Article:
Our guide was outstanding, and we left the museum with a sense of wonder at how far and how fast we have come in riding the skies and exploring the heavens since Wilbur and Orville figured out how to fly just a little over 100 years ago.
Sunday, July 29 
It's our last day, and we are no longer taking the road less traveled.  We are going to only two museums, and they are museums we have enjoyed before.
Our first goal was to pop in to the National Museum of Natural History, just to see the gems and minerals.  Apparently, we weren't the only ones to go there with that intention, because the museum won't let you do that.  They have roped off the entrance to the gem and mineral hall, and have guard posted to make sure you don't skip the line.  They route you through exhibits on asteroids and meteorites and plate techtonics and radioactive dating before you get to the gems and minerals. 
We knew our schedule was blown when they did that to us.  Even though we just "skimmed" the information in the halls we weren't intending to see, it still took us an hour to get through them, because there was so much stuff there that was just too interestng to pass up.  When we finally got to the gems and minerals, we savored and admired them at a more leisurely pace than the crowds around us who were intent on getting to the Hope Diamond.
Actually, I think the more intriguing diamond is the largest uncut diamond in the collection, a white diamond twice the size of the blue Hope Diamond.  The curatorial card for the big diamond says only that it was owned by a Ziegfield dancer and is of unknown provenance.  Doesn't it make you wonder how a Ziegfield girl came into a diamond too big to wear as jewelry?
After ogling all the luscious jewels, we were on our way to the main event, the National Gallery of Art, where we spent the rest of the day, departing just fifteen minutes before they closed at 6 pm.  We took a docent-guided tour of American art highlights (and highlights are all they have on exhibit, since the American Art Gallery is under renovation).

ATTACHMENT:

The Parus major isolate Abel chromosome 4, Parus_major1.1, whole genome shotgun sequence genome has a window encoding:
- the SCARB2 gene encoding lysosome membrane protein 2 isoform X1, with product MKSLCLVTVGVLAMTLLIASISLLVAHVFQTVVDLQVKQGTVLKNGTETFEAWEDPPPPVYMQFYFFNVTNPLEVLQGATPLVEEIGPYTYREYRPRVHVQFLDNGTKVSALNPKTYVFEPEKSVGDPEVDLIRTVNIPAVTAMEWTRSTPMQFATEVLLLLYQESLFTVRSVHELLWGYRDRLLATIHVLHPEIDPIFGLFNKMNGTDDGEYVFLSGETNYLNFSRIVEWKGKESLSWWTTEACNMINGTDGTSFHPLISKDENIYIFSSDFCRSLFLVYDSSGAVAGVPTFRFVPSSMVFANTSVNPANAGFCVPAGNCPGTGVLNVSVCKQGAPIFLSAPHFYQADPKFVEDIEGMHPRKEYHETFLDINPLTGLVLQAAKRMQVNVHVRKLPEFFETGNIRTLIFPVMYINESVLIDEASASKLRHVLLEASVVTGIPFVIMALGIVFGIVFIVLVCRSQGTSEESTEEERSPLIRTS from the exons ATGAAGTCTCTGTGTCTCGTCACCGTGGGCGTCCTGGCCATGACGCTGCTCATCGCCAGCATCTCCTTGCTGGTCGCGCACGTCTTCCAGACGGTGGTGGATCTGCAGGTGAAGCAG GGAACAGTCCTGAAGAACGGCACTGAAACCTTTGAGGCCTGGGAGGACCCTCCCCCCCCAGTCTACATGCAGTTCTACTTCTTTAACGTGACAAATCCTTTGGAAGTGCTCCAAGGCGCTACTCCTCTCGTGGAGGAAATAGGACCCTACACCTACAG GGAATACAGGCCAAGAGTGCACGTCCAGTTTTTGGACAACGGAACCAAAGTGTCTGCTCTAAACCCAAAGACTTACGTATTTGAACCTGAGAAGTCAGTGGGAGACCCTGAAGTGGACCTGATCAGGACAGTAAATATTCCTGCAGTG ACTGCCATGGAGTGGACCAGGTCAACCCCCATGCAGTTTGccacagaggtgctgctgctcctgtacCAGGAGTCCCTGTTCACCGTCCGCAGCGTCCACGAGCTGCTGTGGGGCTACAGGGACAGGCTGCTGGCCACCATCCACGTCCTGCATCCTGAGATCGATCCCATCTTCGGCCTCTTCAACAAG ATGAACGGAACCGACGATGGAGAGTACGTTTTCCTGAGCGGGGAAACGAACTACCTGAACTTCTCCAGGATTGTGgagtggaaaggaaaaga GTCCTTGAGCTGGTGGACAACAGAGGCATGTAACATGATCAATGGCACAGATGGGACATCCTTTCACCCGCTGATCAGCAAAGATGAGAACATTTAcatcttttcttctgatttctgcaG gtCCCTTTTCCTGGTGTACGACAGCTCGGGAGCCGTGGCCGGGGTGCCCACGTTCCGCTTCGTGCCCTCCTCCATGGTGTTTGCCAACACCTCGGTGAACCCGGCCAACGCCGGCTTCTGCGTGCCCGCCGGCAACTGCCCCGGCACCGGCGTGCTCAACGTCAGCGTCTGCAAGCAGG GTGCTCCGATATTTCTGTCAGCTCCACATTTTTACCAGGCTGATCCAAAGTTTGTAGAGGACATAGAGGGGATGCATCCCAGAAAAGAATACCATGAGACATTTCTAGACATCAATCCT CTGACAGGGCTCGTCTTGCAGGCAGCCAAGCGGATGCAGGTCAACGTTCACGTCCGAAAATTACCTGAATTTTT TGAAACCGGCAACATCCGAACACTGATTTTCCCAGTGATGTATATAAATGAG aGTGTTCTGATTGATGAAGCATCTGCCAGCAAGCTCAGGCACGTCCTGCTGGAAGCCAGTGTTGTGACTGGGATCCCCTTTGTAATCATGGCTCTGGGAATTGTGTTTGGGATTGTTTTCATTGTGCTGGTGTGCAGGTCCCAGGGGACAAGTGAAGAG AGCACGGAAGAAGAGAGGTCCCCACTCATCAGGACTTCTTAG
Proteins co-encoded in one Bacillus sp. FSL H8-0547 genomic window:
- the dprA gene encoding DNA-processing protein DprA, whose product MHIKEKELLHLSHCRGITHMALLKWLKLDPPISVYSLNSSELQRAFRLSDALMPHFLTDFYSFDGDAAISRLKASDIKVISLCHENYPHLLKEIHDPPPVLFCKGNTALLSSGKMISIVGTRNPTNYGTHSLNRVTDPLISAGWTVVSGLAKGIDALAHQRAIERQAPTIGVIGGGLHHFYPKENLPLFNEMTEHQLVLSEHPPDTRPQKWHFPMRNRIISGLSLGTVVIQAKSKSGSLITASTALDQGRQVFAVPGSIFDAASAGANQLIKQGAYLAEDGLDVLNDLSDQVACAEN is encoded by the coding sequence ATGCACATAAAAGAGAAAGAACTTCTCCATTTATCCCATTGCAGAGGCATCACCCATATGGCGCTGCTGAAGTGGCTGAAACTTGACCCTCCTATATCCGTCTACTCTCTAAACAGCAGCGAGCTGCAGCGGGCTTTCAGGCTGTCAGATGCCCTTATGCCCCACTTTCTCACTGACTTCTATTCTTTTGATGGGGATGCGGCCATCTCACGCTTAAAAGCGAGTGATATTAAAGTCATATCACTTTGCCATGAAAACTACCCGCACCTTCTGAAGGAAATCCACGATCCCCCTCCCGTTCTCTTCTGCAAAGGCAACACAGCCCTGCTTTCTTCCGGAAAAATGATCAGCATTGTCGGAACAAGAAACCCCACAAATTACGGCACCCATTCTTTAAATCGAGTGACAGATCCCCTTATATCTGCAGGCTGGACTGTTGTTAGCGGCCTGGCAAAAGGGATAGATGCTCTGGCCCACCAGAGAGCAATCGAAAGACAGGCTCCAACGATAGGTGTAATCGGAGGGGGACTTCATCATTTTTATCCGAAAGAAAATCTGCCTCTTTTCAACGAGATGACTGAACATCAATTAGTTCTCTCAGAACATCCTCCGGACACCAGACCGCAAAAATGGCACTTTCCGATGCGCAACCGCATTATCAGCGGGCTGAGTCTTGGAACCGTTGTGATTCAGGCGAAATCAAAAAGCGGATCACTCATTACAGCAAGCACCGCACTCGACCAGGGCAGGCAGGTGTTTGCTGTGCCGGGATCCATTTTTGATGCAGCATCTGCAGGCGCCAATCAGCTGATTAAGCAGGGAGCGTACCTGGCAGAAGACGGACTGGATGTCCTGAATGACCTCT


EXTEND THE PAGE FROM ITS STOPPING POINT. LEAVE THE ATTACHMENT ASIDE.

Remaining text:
Then we armed ourselves with an audio guide and the "Director's Tour," a list of about 150 European masterpieces in the Gallery's collection, and we set out to enjoy and appreciate as much of the museum's expansive collection as we could in a short afternoon's time.  Getting lost in an art museum is one of our favorite ways to while away an afternoon, and we couldn't think of a better way to spend our last day in DC.
Monday, July 30, 2007
Washington, DC to Cobb Island Anchorage
77.9 miles
We left DC at 6:45, knowing we had a long day of cruising ahead of us and knowing afternoon thundershowers were likely. 
It was plane commuter rush hour at Washington National Airport as we cruised by, and we counted less than a minute's time between planes taking off from the runway beside us.  A couple times it seemed that a plane had not even gotten to the end of the runway to take off when a landing plane would be in its final approach.  We enjoyed our noisy front row seat on all the airport action.
Other than the early morning airplanes, we didn't have much excitement today.  The skies were hazy, so we had poor visibility of the shoreline, the water was calm and winds light.  It was good napping weather.
We anchored in a sheltered cove next to Cobb Island at 3 pm, and at 3:30 a thunderstorm rolled in, right on schedule.  Lucky again, we missed the worst of it.
This was not a sight-seeing stop.  Cobb Island is just across the Potomac from Colonial Beach, where we stopped on our way north, and it is not a tourist destination or historic site.  After our frenetic week in DC trying to take in as much as possible, we enjoyed an afternoon of reading and beading and relaxing aboard.